05 August, 2010

Global warming denier fail

Or climate change, whatever you want to call it...

I don't get the attitude of the deniers - those that reject the notion that humans are contributing to the warming of the planet. Even if you don't accept this fact, fine, but it is still clear that the planet is warming, so quit moaning and lets all work together and do everything we can to slow this down, or at least adapt to it.

Even if we have no power to change the warming of the planet, it is still a good idea to cut back in our use of fossil fuels (a diminishing resource), increase recycling, reduce waste and become generally more efficient. Doing so is a win-win situation, regardless of whether humans contribute to climate change.

Global warming deniers remind me of people who claim that there is no point wearing a bicycle helmet, because if a car hits you at 50 mph you'll die anyway. Stupid logic. What if you are involved in a low-speed accident? That helmet might just save your life.

Wearing a helmet is like reacting positively to climate change. In the worst case scenario, it'll make no difference, sure. But it's worth doing anyway for basic survival purposes.

The point is made nicely by this cartoon...


Ryk said...

Exactly how I feel. I am a bit of a "global warming denier" not that I think man made global warming is proven false(as many deniers do), I simply find the evidence unconvincing. However that in no way causes me to reject sound ecological practices, even the most die hard "carbon nazi" would find my carbon footprint enviable.

If global warming is man made then minimizing carbon is good. If not reducing other fossil fuel based pollutants which ARE deadly is great. Not to mention saving money on fuel and electricity, eating delicous homegrown produce, and getting lots of cardio from walking and biking.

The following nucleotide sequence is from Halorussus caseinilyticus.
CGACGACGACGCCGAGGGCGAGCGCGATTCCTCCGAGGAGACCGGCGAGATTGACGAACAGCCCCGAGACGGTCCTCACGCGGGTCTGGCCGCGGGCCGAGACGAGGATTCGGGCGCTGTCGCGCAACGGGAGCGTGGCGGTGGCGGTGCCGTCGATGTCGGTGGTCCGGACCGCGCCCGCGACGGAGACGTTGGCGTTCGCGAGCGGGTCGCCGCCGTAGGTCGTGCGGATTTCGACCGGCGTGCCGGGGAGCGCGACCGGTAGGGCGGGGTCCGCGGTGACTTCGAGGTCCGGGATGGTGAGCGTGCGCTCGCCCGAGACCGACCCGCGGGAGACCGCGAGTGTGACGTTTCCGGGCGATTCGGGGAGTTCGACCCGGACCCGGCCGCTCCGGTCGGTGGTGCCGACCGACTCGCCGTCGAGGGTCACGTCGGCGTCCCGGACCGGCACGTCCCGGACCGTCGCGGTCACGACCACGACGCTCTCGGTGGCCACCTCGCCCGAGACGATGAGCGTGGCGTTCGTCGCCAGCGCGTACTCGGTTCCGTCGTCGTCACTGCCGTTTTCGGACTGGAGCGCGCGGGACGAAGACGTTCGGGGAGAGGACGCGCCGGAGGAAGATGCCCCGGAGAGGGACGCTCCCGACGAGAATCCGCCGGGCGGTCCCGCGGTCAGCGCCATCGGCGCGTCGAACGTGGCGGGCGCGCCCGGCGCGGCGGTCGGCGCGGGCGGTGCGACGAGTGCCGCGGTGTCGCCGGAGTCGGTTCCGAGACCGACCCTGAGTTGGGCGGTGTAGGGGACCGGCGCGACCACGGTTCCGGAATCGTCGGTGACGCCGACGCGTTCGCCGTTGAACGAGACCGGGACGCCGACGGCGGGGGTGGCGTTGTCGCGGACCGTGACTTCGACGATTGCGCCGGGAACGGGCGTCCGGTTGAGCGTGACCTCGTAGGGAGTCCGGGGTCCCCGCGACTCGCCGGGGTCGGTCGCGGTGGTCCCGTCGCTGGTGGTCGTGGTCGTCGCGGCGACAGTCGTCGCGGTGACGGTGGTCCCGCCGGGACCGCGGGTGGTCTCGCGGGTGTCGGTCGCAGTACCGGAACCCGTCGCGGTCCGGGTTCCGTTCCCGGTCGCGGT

rhiggs said...

Hi Ryk,

I accept that I made a few sweeping generalisations in the above post. I'm sure there are many who deny the effect of humans to global warming and also advocate most eco-friendly activities.

I have never studied the data in detail so I am officially undecided on it. However, my instincts tell me to side with the scientific consensus on most topics on which I have no expertise. Being a scientist myself I know that individual biases can be a factor, but an overall consensus is usually trustworthy.

Also, I have heard some 'deniers' argue that scientists are being paid off by the renewable energy sector to exaggerate the effects of humans. My response to this would be to point out that the fossil feul and non-renewable energy sector is still far far richer and influential than the fledgling renewable energy sector, so if money was really a factor for these scientists, they would be better off being 'deniers'.

Ryk said...

Honestly based on what I have read from "deniers" your generalisations aren't that badly off the mark. Many are of the head in the sand sort. I have studied the evidence in detail and don't see any particular basis for this consensus. Not that it isn't accurate, I am not an expert, but because none of the published material I have read shows it to be.

I am however a hyper skeptic. Consensus does not really persuade me, nor do things such as most likely cause and whatnot. I accept that many "probably" and "most likely" statements by scientists are simply an effect of the way science is discussed. In most cases a likely can be safely translated to mean is. Such as with the theory of gravity or the theory of evolution. However the theory of man made global warming, from what I can tell is a probably in the sense that non scientists use the word.

From what I can gather it is not known what causes global warming, and it is also not clear that even if carbon is the cause, that man made carbon is sufficient to be a factor.

At any rate, it should not be an issue. the need to move to clean renewable energy is clear even if global warming did not exist at all. My concern isn't if this is necessary, but what is the most effective way to do it.